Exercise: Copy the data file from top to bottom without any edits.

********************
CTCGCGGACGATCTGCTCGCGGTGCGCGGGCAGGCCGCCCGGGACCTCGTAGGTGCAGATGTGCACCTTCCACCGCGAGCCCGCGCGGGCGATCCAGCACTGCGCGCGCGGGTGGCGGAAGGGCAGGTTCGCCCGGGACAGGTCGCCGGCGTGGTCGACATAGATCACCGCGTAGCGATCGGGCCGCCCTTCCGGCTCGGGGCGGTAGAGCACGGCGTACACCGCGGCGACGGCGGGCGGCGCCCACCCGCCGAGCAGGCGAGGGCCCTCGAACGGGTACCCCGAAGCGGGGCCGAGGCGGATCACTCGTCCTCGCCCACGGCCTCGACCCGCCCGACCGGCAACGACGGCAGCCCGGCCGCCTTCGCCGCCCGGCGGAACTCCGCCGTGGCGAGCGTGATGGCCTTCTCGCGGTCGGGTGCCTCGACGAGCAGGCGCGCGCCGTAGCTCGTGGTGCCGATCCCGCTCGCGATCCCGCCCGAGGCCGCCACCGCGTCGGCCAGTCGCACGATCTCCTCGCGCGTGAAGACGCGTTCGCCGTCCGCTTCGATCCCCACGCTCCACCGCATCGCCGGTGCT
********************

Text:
CTCGCGGACGATCTGCTCGCGGTGCGCGGGCAGGCCGCCCGGGACCTCGTAGGTGCAGATGTGCACCTTCCACCGCGAGCCCGCGCGGGCGATCCAGCACTGCGCGCGCGGGTGGCGGAAGGGCAGGTTCGCCCGGGACAGGTCGCCGGCGTGGTCGACATAGATCACCGCGTAGCGATCGGGCCGCCCTTCCGGCTCGGGGCGGTAGAGCACGGCGTACACCGCGGCGACGGCGGGCGGCGCCCACCCGCCGAGCAGGCGAGGGCCCTCGAACGGGTACCCCGAAGCGGGGCCGAGGCGGATCACTCGTCCTCGCCCACGGCCTCGACCCGCCCGACCGGCAACGACGGCAGCCCGGCCGCCTTCGCCGCCCGGCGGAACTCCGCCGTGGCGAGCGTGATGGCCTTCTCGCGGTCGGGTGCCTCGACGAGCAGGCGCGCGCCGTAGCTCGTGGTGCCGATCCCGCTCGCGATCCCGCCCGAGGCCGCCACCGCGTCGGCCAGTCGCACGATCTCCTCGCGCGTGAAGACGCGTTCGCCGTCCGCTTCGATCCCCACGCTCCACCGCATCGCCGGTGCT